MLB.com Columnist

Jonathan Mayo

Inbox: What are the Tigers' options in Draft?

Jonathan Mayo answers fans' questions about baseball's future stars

Inbox: What are the Tigers' options in Draft?

As we get into the latter stages of this opening month of the season, we here at MLBPipeline.com start to catch Draft fever. It'll be here before you know it, coming June 9-11.

Scouts, of course, have been at it for some time now, trying to figure out the Class of 2016 in order to line up their boards. We're lining up our board as well, and we should have a new Draft Top 100 Prospects list for you at some point next week.

In advance of that, it felt right to begin this week's Inbox with a couple of Draft-related questions before tackling a couple of Minor League prospect queries.

It's still a touch early to try and figure out who is going where, even at the top of the Draft. Some of that is par for the course, and some of that is this year seems to be particularly perplexing at the top. I assure you, both Jim Callis and I will have multiple mocks of the first round, but let's see what we can come up with for your Tigers as of right now.

It's interesting the two arms you mention are more of the "safe, advanced college" type. I would imagine both will be there for Detroit's pick at No. 9 (Logan Shore especially -- most see him as a considerably later pick). Connor Jones might be the best advanced college arm option, but he has limited ceiling. Take a look at the Tigers' Draft record. They tend to like velocity and arm strength.

As far as bats are concerned, Nick Senzel of Tennessee has generated a good amount of buzz in a year that doesn't have a ton of impact college hitters to choose from. There's a chance he could be off the board by the time Detroit picks. Corey Ray certainly could be there, but keep in mind that the last time the Tigers took a college bat with their first pick was when they selected James McCann in the second round of the 2011 Draft.

More than anything, it has to be his success rate, doesn't it? Seven of the 13 position players on the 2014 World Series roster were players John Barr and his staff drafted and signed, from big first-round picks like Buster Posey to later-round finds such as Matt Duffy.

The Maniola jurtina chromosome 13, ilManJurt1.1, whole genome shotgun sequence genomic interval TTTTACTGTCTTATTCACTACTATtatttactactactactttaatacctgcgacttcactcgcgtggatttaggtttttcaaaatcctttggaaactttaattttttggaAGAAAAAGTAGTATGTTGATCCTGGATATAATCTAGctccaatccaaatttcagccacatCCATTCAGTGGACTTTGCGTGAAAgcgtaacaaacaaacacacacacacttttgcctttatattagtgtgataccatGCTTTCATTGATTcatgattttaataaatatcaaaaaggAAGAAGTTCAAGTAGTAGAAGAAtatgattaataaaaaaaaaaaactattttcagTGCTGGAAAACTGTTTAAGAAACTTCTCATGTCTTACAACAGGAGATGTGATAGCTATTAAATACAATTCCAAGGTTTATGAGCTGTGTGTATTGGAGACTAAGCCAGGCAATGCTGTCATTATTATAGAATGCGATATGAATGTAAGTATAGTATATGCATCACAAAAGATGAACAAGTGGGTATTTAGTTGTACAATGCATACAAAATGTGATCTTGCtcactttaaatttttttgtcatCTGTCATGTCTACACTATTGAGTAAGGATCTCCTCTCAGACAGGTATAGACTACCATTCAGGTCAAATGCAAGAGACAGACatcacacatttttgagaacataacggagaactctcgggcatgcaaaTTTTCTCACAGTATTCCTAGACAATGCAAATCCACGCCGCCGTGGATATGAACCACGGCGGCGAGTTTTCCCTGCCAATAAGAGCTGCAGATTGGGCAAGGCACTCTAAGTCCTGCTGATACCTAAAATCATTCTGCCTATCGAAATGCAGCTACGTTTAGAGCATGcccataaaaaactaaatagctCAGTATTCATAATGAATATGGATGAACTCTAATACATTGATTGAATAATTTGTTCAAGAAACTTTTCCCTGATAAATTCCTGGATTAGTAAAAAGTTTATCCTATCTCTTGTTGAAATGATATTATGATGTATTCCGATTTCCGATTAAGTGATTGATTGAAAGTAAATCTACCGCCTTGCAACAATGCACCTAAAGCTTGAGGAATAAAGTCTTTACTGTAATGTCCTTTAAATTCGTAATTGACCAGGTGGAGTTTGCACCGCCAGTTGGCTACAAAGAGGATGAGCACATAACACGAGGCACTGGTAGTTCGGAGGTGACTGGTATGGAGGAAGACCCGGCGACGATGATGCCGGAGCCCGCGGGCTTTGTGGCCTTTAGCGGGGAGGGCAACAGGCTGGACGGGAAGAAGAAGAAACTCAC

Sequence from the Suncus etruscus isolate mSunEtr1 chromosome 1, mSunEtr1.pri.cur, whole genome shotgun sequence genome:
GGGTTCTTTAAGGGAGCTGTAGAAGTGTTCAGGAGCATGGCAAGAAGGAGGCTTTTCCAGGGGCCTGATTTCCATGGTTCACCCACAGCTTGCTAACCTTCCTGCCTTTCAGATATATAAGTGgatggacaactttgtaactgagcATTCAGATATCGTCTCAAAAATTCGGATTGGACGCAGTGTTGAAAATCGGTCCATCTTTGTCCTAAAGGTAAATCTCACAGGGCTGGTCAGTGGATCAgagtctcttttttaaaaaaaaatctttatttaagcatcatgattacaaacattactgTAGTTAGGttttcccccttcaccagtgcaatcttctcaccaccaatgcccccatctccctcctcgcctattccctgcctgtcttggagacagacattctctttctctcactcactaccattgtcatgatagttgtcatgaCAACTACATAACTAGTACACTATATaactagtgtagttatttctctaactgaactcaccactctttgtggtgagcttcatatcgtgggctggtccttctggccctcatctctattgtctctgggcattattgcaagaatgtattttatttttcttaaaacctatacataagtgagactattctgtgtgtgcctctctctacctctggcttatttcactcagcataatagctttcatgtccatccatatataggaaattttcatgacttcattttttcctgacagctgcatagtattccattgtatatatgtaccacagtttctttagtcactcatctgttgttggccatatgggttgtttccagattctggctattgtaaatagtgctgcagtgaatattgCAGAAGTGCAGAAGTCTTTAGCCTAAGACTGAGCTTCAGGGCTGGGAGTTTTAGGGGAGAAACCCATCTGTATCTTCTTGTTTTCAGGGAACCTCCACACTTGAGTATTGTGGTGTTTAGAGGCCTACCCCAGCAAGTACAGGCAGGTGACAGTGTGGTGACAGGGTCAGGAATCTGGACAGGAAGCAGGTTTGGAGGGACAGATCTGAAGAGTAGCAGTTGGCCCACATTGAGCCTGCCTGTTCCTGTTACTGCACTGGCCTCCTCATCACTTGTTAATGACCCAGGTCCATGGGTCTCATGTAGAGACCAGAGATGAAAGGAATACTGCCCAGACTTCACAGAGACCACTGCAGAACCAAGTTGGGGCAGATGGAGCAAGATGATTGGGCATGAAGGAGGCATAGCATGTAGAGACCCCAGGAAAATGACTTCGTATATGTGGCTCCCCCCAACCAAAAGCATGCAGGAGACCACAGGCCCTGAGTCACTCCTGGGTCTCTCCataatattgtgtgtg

Add in Brandon Belt, Joe Panik and Brandon Crawford, and it's easy to see Barr and company are good at finding quality position players who will make it to the big leagues and contribute in a big way. That's not to say he can't identify pitching, it's just that there's been more success on the offensive side of the ball.

More than anything, though, I think what stands out about Barr is his willingness to buck what seems to be conventional wisdom. Few saw Joe Panik as a first-round pick, yet Barr took him No. 29 overall in 2011. That's worked out pretty well, hasn't it? Christian Arroyo is still in the Minors, but it was the same kind of deal. The initial reaction to him being taken 25th overall in 2013 was that he was overdrafted. After a breakout season last year and a solid start to his jump up to Double-A, it's pointing to another success story in the making.

It's funny you ask about Allen. He was our catcher on our first Prospect Team of the Week. That, of course, is because of his bat, as Allen has now hit .522/.586/.696 over his first 13 games. He was also our guest on the most Pipeline Podcast. You can listen to Allen talk about the work he's done behind the plate. I think it is too early to know for sure, but I think he does have a chance to stick back there, albeit as an offensive-minded backstop.

Another "it's funny you ask" question. I was just on MLB Network's MLB Central talking about this very subject.

MLB Central: Jonathan Mayo

You can also look at our Top 10 Fantasy prospects piece (ot just the most recent one, but going forward to see who might be next in line).

Jonathan Mayo is a reporter for MLBPipeline.com. Follow him on Twitter @JonathanMayo and Facebook, and listen to him on the weekly Pipeline Podcast. This story was not subject to the approval of Major League Baseball or its clubs.